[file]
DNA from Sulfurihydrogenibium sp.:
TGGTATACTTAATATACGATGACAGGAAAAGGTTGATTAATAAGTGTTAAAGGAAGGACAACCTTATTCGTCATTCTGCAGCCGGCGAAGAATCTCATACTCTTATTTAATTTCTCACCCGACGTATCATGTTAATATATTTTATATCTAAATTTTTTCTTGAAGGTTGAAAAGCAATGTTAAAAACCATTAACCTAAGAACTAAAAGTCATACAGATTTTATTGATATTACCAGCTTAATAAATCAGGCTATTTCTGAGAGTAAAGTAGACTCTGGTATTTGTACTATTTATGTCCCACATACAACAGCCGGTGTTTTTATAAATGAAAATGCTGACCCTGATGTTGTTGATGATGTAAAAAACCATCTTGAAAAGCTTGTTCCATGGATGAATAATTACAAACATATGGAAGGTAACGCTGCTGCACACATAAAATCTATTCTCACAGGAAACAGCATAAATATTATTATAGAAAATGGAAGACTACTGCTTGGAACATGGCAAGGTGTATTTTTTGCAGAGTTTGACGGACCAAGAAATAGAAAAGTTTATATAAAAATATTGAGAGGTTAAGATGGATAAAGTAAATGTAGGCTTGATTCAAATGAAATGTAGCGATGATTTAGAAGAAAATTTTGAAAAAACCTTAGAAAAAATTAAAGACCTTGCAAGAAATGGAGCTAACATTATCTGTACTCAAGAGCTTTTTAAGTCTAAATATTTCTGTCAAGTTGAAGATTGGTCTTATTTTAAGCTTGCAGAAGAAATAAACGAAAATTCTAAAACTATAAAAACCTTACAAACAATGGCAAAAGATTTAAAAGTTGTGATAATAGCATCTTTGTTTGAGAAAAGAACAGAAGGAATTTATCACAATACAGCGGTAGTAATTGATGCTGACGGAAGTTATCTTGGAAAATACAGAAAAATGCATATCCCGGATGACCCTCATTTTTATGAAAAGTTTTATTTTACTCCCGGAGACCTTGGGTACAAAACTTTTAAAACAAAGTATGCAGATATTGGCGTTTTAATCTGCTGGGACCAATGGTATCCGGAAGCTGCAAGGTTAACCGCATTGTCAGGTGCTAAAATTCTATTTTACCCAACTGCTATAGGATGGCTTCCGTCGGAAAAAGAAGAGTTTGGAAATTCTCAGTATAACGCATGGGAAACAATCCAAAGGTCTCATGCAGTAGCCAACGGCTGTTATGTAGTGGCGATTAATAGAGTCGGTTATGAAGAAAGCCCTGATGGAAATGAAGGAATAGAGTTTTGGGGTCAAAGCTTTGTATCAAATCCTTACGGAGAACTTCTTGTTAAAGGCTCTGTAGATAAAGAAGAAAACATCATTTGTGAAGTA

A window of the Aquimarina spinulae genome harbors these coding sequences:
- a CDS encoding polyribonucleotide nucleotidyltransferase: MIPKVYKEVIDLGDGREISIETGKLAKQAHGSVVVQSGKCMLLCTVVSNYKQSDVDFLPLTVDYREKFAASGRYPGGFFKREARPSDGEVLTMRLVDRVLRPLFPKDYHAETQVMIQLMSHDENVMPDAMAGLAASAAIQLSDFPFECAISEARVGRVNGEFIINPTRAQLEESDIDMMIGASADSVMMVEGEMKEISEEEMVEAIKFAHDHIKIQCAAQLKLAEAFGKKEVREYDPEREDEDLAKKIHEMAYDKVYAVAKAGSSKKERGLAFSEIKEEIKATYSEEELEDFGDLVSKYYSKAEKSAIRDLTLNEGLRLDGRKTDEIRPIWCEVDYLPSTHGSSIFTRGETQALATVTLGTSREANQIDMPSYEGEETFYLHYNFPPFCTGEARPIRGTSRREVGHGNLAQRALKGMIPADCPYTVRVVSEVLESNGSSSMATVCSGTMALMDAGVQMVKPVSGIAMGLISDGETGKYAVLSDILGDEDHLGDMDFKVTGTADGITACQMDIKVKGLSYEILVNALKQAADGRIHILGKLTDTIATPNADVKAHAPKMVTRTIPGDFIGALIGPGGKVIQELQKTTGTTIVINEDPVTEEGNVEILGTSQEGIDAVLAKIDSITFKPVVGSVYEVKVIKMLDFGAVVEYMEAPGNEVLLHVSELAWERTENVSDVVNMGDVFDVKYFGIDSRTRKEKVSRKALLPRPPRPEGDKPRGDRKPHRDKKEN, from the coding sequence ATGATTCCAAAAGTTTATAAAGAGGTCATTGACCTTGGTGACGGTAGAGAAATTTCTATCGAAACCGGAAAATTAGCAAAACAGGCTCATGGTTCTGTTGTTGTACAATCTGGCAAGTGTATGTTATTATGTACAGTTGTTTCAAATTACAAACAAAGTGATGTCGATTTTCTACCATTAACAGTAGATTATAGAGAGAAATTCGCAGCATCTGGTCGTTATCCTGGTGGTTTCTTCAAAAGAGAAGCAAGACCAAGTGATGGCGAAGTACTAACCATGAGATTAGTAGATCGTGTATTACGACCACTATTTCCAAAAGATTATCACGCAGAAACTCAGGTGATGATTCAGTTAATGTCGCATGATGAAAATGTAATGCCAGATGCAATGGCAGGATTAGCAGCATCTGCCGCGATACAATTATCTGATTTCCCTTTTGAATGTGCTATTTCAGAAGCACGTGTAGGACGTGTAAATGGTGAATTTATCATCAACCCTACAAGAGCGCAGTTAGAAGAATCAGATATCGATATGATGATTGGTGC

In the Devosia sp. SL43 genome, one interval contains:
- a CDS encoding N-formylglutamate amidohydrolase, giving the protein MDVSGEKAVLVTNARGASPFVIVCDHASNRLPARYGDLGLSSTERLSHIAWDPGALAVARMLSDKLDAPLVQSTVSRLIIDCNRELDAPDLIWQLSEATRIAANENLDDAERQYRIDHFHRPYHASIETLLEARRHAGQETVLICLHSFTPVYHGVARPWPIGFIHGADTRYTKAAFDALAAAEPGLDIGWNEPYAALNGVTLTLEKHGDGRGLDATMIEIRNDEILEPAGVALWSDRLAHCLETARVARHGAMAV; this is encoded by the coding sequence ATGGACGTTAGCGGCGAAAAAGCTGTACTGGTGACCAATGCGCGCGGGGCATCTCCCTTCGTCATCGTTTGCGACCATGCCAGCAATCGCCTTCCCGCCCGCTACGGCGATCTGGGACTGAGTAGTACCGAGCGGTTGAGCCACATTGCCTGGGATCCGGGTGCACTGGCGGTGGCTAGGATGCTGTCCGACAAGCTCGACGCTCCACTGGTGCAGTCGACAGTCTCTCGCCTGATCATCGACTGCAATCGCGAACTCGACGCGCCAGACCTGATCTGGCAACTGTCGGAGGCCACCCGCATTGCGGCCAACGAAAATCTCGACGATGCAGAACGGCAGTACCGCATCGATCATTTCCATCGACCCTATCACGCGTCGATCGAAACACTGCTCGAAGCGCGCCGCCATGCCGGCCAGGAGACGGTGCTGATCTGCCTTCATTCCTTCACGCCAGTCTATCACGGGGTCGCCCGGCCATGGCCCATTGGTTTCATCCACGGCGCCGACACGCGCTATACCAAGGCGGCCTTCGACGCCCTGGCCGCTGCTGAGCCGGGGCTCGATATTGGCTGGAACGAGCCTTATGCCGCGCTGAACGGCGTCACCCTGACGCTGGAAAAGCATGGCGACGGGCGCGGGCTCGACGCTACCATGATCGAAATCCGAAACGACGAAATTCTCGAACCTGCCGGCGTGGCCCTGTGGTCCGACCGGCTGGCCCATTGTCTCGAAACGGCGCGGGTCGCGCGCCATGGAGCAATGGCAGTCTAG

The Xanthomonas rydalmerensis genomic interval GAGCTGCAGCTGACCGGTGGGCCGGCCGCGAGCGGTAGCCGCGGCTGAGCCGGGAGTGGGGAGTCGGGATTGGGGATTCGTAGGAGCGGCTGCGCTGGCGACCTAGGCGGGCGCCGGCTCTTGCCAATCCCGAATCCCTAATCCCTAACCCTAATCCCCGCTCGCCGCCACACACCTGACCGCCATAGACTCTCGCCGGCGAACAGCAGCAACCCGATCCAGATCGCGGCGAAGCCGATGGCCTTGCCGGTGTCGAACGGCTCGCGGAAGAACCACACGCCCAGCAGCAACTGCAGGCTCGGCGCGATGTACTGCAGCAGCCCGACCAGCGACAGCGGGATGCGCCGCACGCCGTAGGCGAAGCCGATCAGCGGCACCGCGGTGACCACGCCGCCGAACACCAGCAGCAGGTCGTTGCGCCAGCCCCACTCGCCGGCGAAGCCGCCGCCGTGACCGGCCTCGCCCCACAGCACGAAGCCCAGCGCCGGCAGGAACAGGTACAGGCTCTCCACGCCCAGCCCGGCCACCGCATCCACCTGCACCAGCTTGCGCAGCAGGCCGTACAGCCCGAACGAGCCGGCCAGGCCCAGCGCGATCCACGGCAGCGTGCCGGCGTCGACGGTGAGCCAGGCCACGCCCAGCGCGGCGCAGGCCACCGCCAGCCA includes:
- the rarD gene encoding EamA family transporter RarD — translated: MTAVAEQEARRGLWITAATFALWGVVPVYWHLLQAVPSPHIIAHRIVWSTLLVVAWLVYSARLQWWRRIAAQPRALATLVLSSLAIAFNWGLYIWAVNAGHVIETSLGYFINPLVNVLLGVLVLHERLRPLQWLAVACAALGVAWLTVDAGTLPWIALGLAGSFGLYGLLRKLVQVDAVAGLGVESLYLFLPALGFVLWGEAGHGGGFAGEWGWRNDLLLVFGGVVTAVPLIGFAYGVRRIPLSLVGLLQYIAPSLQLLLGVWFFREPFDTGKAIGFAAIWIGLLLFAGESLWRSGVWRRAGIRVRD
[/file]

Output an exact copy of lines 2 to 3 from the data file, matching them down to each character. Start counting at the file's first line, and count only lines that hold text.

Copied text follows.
TGGTATACTTAATATACGATGACAGGAAAAGGTTGATTAATAAGTGTTAAAGGAAGGACAACCTTATTCGTCATTCTGCAGCCGGCGAAGAATCTCATACTCTTATTTAATTTCTCACCCGACGTATCATGTTAATATATTTTATATCTAAATTTTTTCTTGAAGGTTGAAAAGCAATGTTAAAAACCATTAACCTAAGAACTAAAAGTCATACAGATTTTATTGATATTACCAGCTTAATAAATCAGGCTATTTCTGAGAGTAAAGTAGACTCTGGTATTTGTACTATTTATGTCCCACATACAACAGCCGGTGTTTTTATAAATGAAAATGCTGACCCTGATGTTGTTGATGATGTAAAAAACCATCTTGAAAAGCTTGTTCCATGGATGAATAATTACAAACATATGGAAGGTAACGCTGCTGCACACATAAAATCTATTCTCACAGGAAACAGCATAAATATTATTATAGAAAATGGAAGACTACTGCTTGGAACATGGCAAGGTGTATTTTTTGCAGAGTTTGACGGACCAAGAAATAGAAAAGTTTATATAAAAATATTGAGAGGTTAAGATGGATAAAGTAAATGTAGGCTTGATTCAAATGAAATGTAGCGATGATTTAGAAGAAAATTTTGAAAAAACCTTAGAAAAAATTAAAGACCTTGCAAGAAATGGAGCTAACATTATCTGTACTCAAGAGCTTTTTAAGTCTAAATATTTCTGTCAAGTTGAAGATTGGTCTTATTTTAAGCTTGCAGAAGAAATAAACGAAAATTCTAAAACTATAAAAACCTTACAAACAATGGCAAAAGATTTAAAAGTTGTGATAATAGCATCTTTGTTTGAGAAAAGAACAGAAGGAATTTATCACAATACAGCGGTAGTAATTGATGCTGACGGAAGTTATCTTGGAAAATACAGAAAAATGCATATCCCGGATGACCCTCATTTTTATGAAAAGTTTTATTTTACTCCCGGAGACCTTGGGTACAAAACTTTTAAAACAAAGTATGCAGATATTGGCGTTTTAATCTGCTGGGACCAATGGTATCCGGAAGCTGCAAGGTTAACCGCATTGTCAGGTGCTAAAATTCTATTTTACCCAACTGCTATAGGATGGCTTCCGTCGGAAAAAGAAGAGTTTGGAAATTCTCAGTATAACGCATGGGAAACAATCCAAAGGTCTCATGCAGTAGCCAACGGCTGTTATGTAGTGGCGATTAATAGAGTCGGTTATGAAGAAAGCCCTGATGGAAATGAAGGAATAGAGTTTTGGGGTCAAAGCTTTGTATCAAATCCTTACGGAGAACTTCTTGTTAAAGGCTCTGTAGATAAAGAAGAAAACATCATTTGTGAAGTA

A window of the Aquimarina spinulae genome harbors these coding sequences: